Some of these Bracken Ferns are chest high. [photo by Quy]
OK. Who took the tree that was standing here? [photo by Quy]
Some people have too much time on their hands. [photo by Bill]

Another 100+ yards down the trail, and we come to a cattle gate that we have to carefully maneuver our way through before continuing down the trail. The Houston Brothers Trail is actually part of the much larger Cabin Loop Trail System, which includes all or parts of the Barbershop Trail, General Crook Trail, Fred Haught Trail, and the U-Bar Trail. During the hike several of us discuss the various loop options offered by this trail system for future Arizona Trailblazers hikes. Most will likely be 10+ miles long. So many trails. So little time. But, there’s always next year.

As we continue hiking deeper into the forest, we notice increasing numbers of Bracken Ferns blanketing the forest floor. They become thicker and denser the farther we go and continue for mile after mile. Now a deep tan and bright yellow, as contrasted to their lush green summer colors, these large and leafy plants are the first harbingers of fall in Arizona’s high country since the coldest air always settles to the forest floor. Many of these stands of ferns are knee and even chest high, the largest we’ve seen since the Kachina Trail in the San Francisco Peaks area.

Trailblazers make their way through fields of Bracken Fern. [photo by Quy]

Next, we come across a couple of big mysterious holes alongside the trail (see picture) where large pine trees once stood. Since trees periodically fall in the forest as part of the normal cycle of life, we see these holes on many of our forest hikes. But there’s always a toppled tree lying right next to the hole, usually a large uprooted tree with its roots fully exposed and full of dried dirt and large rocks and even small boulders that helped anchor the tree in place as it grew and flourished and sent its roots deep into the soil.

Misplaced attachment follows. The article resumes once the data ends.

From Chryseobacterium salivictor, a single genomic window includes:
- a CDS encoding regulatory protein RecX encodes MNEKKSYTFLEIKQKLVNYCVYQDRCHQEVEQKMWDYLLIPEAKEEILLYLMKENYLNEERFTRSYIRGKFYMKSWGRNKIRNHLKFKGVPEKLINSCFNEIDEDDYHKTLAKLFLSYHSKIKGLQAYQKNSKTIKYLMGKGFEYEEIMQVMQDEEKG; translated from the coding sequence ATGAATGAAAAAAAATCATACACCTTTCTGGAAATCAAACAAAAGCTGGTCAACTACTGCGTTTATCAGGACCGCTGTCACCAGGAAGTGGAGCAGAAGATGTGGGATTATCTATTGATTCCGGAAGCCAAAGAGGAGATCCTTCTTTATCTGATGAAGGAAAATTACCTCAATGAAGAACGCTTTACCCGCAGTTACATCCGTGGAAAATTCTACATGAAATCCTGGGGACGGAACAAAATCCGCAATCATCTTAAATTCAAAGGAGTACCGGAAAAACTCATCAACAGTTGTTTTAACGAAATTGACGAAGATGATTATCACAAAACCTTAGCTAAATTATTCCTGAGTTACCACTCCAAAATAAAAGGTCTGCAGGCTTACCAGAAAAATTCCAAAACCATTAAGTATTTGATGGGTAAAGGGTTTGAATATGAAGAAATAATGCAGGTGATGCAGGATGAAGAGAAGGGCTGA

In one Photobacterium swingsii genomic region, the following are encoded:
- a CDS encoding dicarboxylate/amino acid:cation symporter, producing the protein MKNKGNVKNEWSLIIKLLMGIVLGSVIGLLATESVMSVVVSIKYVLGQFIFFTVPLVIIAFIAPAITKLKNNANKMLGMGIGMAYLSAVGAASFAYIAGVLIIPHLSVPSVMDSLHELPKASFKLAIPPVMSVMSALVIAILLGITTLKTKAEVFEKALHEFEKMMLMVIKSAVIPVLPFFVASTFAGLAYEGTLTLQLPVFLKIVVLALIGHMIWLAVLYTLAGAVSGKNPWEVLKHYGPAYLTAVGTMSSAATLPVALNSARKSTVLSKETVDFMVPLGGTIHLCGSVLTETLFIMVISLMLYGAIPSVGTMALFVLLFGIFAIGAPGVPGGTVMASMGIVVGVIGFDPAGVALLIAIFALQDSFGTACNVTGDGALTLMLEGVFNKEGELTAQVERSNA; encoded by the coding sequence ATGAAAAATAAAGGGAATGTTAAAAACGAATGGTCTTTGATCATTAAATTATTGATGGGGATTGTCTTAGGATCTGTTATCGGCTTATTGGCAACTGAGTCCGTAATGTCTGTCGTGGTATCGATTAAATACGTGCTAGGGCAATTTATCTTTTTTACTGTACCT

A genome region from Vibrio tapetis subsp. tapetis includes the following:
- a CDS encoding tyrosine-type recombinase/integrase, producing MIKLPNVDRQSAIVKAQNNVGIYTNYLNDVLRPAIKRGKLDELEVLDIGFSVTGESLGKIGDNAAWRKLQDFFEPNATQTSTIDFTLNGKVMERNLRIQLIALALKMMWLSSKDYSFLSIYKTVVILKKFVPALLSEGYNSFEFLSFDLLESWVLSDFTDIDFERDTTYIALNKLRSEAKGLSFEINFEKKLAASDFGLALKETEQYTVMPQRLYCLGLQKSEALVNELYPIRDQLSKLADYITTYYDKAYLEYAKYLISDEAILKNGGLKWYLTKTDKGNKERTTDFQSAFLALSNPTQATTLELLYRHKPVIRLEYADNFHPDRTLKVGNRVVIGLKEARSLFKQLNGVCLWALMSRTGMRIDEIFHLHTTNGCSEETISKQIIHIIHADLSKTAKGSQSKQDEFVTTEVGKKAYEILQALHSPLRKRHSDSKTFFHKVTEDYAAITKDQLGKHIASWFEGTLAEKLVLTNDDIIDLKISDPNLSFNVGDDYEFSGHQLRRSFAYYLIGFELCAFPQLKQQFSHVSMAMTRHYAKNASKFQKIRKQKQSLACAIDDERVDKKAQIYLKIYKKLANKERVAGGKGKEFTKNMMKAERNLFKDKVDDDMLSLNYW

Oddly enough though, there are no signs whatsoever of toppled trees next to either of these holes. So where did the trees go? Given enough time, downed trees will eventually break down and become part of the forest soil again. But by then the holes they left behind would have filled in and completely disappeared. But that’s not the case here since these holes are relatively fresh. Who knows what really happened here. The surrounding trees would certainly know, but they’re remaining silent and keeping all the forest secrets to themselves.

Trailblazers converge on the Aspen Springs Cabin. [photo by Quy]
This old cabin has certainly seen better days. [photo by Quy]
Bill and Linda pause by the historic old cabin.
[photo by Bill]
John in front of the Aspen Springs Cabin.
[photo by John]
Heather O. pauses for a picture by the cabin.
[photo by John]
Watch out for falling cabin, Ian!
[photo by Ian]

Roughly halfway to the designated turnaround point with the junction of FR139A, we come to Aspen Springs Cabin, the second cabin on the Houston Brothers Trail and a bit worse for wear than the Pinchot Cabin. In fact, this cabin appears to be almost on the verge of collapsing at any moment, apparently held together with chewing gum, baling wire, and high hopes. We take another break here and get a few more pictures, in addition to one last group picture in front of the free-standing fireplace and chimney. The fireplace is by far the most well-preserved part of the property and looks like it might even be good for another 100 years of service, with just a touch of maintenance and TLC, heavy on the TLC.